In between baking cookie sheets of our favorite cookie tonight, I was washing eggs. We had almost three dozen in the fridge and I was prepping them for Zachary to give to one of his co-workers tomorrow. He takes about 2 dozen off our hands each week. Thank goodness he loves fresh eggs! It helps us keep ahead of the eggs. As a nice return, he and his wife give us homemade pita bread. It makes a delicious food circle. :-)
I thought the eggs looked neat all laid out, drying on the towel. It really shows the variety in the shades of brown, speckling, and size.

The cookies turned out nicely. I made half with chips in them, and the other half chip-less, with a touch of kosher salt sprinkled on top. (Thanks for the salt tip Julie!) I don't know if Zachary and I are weirdos in the chocolate chip cookie eaters realm, but we don't like very many chips in cookies. That is why we do half with them in sparsely, and the other half without. Anyone else out there like us??

Saturday, November 28, 2009

Holiday Games

We had a nice thanksgiving with the Sorenson side of the family on Thursday. All of us gathered at my parents house for food and fun. Besides our food contribution to the meal, we brought up 2 sets of Cornhole game boards we recently constructed. My parents wanted 2 sets of game boards for the winter in Florida to play with their friends on the beach. Cornhole is a bean bag toss game.
We made an USA vs. Canada set and a Wisconsin Badgers vs. Michigan Wolverines. The family played with the boards during Thanksgiving, and a competitive tournament developed. Our nephew Jordan was the champion for the afternoon, with Zachary as runner-up. I bet there will be a rematches to come. Zachary and I were discussing making a set for ourselves, perhaps Alliance vs. Horde, Axis vs. Allies, or something else nerdy I would imagine...
As I write this, the game boards are on their way to Florida for the winter with my parents. Lucky boards!

Saturday, November 21, 2009

Dino Egg?

Earlier this week, we found a jumbo surprise in the egg box one morning. With our chickens relatively young layers still, their laying size isn't always consistent, but they usually are on the small size when they are odd. The egg next to jumbo is an average egg for us, about the large size in the grocery stores. Which ever hen laid it, deserves a medal for bravery and courage. Poor chicken...
It doesn't fit in the egg carton very well. After we are done marveling at it, we will crack it open and see if it is a double yolk or something else, like a dinosaur... :-)

Friday, November 13, 2009

i had it coming i guess

Me: "Queequeg, wake up and look at me, I want to take your picture."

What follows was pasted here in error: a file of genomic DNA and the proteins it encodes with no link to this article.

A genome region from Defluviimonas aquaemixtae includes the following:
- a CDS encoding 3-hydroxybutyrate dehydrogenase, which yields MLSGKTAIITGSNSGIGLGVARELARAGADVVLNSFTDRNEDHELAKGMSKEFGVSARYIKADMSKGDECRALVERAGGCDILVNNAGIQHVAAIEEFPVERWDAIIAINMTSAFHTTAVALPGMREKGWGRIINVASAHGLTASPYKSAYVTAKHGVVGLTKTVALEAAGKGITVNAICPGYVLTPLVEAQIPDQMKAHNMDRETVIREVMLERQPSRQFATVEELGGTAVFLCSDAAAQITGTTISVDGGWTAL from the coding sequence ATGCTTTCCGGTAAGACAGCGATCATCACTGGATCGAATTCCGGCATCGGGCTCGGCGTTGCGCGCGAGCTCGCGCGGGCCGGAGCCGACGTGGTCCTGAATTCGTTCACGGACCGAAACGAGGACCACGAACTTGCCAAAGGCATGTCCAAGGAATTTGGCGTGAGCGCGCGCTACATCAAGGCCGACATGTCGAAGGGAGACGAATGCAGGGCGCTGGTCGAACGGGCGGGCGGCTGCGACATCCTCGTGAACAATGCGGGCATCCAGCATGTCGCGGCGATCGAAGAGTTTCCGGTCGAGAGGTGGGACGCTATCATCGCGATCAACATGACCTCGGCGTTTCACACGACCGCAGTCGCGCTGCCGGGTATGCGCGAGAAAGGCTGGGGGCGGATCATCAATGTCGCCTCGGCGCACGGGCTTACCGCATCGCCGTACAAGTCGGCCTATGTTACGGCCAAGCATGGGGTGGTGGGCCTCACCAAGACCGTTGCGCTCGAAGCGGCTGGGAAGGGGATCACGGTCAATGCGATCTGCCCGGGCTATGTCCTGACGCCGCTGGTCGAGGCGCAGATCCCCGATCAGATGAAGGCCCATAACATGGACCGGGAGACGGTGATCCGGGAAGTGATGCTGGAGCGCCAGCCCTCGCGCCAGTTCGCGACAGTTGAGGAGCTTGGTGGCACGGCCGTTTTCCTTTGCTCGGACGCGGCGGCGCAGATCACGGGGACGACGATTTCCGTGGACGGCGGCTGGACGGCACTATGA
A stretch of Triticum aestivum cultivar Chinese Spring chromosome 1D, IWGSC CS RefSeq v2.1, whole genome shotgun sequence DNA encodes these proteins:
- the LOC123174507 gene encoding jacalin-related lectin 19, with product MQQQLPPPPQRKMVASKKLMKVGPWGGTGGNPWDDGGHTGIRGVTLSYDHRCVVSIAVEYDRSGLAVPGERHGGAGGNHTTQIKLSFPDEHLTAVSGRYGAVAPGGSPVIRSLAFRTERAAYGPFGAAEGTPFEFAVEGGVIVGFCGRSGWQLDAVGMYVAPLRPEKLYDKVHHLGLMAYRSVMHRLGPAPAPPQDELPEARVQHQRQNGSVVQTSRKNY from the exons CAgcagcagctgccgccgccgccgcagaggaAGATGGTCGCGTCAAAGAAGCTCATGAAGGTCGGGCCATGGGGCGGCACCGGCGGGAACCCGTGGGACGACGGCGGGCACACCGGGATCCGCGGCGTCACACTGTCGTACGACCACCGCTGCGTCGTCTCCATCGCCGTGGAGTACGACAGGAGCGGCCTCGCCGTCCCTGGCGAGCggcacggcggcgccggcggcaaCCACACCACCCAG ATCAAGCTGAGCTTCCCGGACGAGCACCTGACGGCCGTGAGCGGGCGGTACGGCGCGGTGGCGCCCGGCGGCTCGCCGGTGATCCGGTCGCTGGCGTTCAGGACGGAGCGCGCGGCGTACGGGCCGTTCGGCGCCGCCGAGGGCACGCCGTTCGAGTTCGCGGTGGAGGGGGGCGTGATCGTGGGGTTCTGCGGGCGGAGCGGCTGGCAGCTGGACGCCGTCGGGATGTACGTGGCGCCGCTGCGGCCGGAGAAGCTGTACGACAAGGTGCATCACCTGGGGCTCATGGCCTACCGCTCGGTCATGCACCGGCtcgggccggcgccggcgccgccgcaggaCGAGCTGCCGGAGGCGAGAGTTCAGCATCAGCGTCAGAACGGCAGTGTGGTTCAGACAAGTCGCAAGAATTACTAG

Me: "Queequeg, look at the camera."


Me: "Good Quee." Takes picture.

(approaches to pet her)

Me: "Ouch! You bit me!"

Sunday, November 8, 2009

Fall Critters

Our four youngest hens, the 2 Barred Plymouth Rocks and the 2 Silver Laced Wyandottes, have started to lay eggs. Right now you can really tell the difference from the other 5 veterans, as the new eggs are quite a bit smaller and a pale tan. They grow up so quickly...
With the new laying activity, we added a second roost in the coop, to give more space and privacy to the hens. Before a few of them would roost in the nesting boxes at night and dirty them.
Chickens can be quite nosey, at least our flock is. As I was removing the old bedding in their coop and adding fresh straw, they promptly surrounded me and proceeded to scatter their new bedding all around their yard before I could get the new stuff in their coop. It was a neat pile until they showed up. Before they came to "help" me, they were helping Zachary in his wood shop, crawling all over his wood and playing in the sawdust. Some days, chicken tenders sound so good.

Zach from The Green Gardner recently asked us how we winter our chickens. Well we haven't yet. This winter will be our first winter with chickens. We haven't finalized any plans yet, but we are figuring on keeping them where they are. Their coop is currently not insulated, but we will be adding some insulation. From the reading we have done, the main thing is to make sure they have free flowing water at all times, and have their shelter at least warm enough so their feet and combs don't freeze. If it works out well, we plan to keep them free range through the winter months. We don't give them much feed at all, as they feed themselves free range, but as the snow comes, their diet will be mostly from chicken feed supplied by us. We may add a wind break around the coop and yard to cut down on drafts. We do have a plan B in case things aren't working out. We would create an area for them in the dairy barn, where calves are currently housed.